Procter & Gamble Co. doesn't just use the latest digital technologies for marketing -- the company partners with technology providers to help drive innovation. That's part of the consumer products giant's big cost-savings plan.
P&G plans to save $10 billion over the next four years, cutting $1 billion from the marketing budget, by thinning out marketing executives and spending more efficiently. That means more use of lower-cost digital marketing and less reliance on pricey broadcast ads, said Marc Pritchard, P&G global marketing and brand building officer, in an interview with the Wall Street Journal's Emily Glazer.
Pritchard, who stepped up as P&G's marketing head in 2008 after more than 20 years at P&G, said he started out by working with a small group to master digital marketing and drive it throughout P&G, starting with search, then digital banner ads. The same thing is underway now with social media, including Twitter and YouTube.
Pampers, Old Spice, Secret, and the SK-II skincare brand in Asia are furthest along in digital marketing. "We love to see people try different things and watch it explode," he told the Journal. Brands with the smallest budgets are often the most innovative. Aussie, a hair-care brand, is all-digital, as is Secret deodorant. Old Spice had a small marketing budget; it advertised its "Smell Like a Man, Man" campaign prior to the Super Bowl rather than during the game, then got a lift from YouTube, with extra PR through Twitter.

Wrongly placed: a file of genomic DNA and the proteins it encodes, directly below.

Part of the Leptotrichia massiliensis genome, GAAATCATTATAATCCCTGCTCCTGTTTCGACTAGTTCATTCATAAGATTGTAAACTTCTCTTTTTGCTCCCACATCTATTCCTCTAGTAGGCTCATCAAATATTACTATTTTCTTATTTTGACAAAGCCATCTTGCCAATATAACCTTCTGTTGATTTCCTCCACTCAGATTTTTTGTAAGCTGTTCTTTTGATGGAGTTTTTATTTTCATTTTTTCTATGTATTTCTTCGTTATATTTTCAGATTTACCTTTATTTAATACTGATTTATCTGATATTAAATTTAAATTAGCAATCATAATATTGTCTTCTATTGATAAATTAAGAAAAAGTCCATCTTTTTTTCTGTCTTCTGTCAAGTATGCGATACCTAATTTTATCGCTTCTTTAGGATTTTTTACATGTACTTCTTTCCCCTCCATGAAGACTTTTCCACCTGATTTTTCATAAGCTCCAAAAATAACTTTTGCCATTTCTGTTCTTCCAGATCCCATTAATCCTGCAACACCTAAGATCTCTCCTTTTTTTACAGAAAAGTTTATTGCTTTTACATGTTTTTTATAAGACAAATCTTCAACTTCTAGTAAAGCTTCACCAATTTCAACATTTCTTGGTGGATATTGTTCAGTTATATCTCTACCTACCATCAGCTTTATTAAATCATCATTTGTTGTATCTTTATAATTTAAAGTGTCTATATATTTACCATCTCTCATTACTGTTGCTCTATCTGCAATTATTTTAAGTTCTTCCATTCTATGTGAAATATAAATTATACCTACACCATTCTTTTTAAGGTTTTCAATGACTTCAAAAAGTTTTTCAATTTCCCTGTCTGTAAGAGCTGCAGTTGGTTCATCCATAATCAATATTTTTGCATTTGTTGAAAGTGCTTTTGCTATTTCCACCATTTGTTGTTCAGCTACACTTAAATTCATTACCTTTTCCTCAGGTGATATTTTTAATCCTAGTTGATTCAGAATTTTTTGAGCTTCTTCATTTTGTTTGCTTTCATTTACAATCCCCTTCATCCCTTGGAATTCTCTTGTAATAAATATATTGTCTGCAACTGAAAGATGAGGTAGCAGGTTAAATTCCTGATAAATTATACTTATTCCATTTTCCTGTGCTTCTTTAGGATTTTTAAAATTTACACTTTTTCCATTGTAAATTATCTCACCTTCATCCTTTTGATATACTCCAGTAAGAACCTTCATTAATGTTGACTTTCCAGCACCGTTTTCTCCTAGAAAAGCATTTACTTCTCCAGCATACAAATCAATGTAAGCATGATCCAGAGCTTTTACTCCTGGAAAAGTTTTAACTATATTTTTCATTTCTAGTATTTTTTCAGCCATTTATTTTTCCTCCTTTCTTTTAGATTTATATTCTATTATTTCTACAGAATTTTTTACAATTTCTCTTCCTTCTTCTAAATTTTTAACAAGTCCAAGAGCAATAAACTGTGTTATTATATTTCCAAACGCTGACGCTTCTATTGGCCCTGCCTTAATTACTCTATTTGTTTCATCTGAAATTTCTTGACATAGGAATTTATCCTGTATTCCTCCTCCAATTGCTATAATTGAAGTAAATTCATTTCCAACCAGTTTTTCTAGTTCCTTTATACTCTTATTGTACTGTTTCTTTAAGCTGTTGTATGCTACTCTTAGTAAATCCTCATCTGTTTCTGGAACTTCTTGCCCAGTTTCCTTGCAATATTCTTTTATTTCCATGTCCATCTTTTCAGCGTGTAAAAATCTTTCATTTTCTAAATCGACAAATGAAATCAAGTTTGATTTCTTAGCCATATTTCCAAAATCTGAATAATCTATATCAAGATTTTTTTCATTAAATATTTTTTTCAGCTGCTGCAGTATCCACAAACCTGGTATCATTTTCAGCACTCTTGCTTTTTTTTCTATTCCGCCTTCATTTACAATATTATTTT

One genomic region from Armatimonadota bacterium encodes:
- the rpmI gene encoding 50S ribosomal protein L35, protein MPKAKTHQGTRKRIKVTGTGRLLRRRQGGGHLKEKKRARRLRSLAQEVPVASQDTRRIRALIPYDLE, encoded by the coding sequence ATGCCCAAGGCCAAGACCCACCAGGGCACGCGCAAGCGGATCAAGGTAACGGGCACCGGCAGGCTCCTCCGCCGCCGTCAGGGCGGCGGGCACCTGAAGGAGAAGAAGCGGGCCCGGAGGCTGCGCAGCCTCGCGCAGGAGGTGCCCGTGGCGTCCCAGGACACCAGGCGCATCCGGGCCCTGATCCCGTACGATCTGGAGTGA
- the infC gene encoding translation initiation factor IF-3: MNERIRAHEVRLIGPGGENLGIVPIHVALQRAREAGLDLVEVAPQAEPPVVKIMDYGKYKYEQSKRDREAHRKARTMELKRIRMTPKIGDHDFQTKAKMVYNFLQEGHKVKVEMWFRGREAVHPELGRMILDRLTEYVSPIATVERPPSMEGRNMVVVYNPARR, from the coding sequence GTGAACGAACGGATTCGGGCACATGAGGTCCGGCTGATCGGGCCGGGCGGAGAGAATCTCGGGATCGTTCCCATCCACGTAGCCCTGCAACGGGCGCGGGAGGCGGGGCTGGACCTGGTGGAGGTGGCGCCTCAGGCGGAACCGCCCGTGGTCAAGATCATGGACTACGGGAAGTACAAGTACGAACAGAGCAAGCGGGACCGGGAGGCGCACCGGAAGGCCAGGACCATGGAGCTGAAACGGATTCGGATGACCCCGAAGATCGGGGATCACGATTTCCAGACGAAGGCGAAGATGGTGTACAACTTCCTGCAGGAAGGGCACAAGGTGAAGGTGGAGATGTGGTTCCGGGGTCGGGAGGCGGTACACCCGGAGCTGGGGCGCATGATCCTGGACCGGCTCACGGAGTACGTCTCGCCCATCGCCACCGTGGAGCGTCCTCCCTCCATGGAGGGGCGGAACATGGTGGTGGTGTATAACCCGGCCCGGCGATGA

P&G partners strategically with tech firms to drive innovation, including Google, Microsoft, Yahoo, and Facebook. "The deal with these partnerships is that we grow together. They exchange ideas, new approaches, and technology with us. We exchange our ideas and insights. It's mutually beneficial," Pritchard said. P&G also meets with venture capital companies to learn about new technology on the horizon. The company recently investigated Shazam and Klout.
P&G is working on an industry-wide initiative to improve ROI measurement for social marketing initiatives, specifically defining Electronic Gross Rating Point (EGRP), a measure of audience reach. "You can look at what an impression from Google, or Facebook or Twitter is actually worth," Pritchard said. P&G is working with the Association of National Advertisers on ROI metrics.
P&G plans a big marketing push behind the Olympics, using Twitter, Google, YouTube, and Yahoo. More than 30 brands will use the Olympics for marketing, with 150 athletes. The brands and athletes have Facebook pages. Community managers will amplify the discussion, engaging on Facebook, YouTube, Twitter, and other platforms.
P&G said in late January that it plans to cut about 1,600 "overhead" or non-manufacturing jobs, including some in marketing, and use digital marketing to help contain long-term media spending.
P&G plans to take advantage of free distribution for digital marketing to drive down costs, chairman-CEO Bob McDonald said in an earnings conference call in late January. Short-term, heavy spending on the 2012 elections is likely to drive up the cost of TV advertising, he said.
The company plans to continue to spend 9 percent to 11 percent of sales on advertising long-term. The company is increasing spending this quarter and next for global Olympics-related sponsorship, which McDonald said the company expects will add $500 million in incremental revenues.
What do you think? Can a global brand like P&G succeed by shifting marketing spending from broadcast to digital? Or is digital still too unproven?
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— Mitch Wagner , Editor in Chief, The CMO Site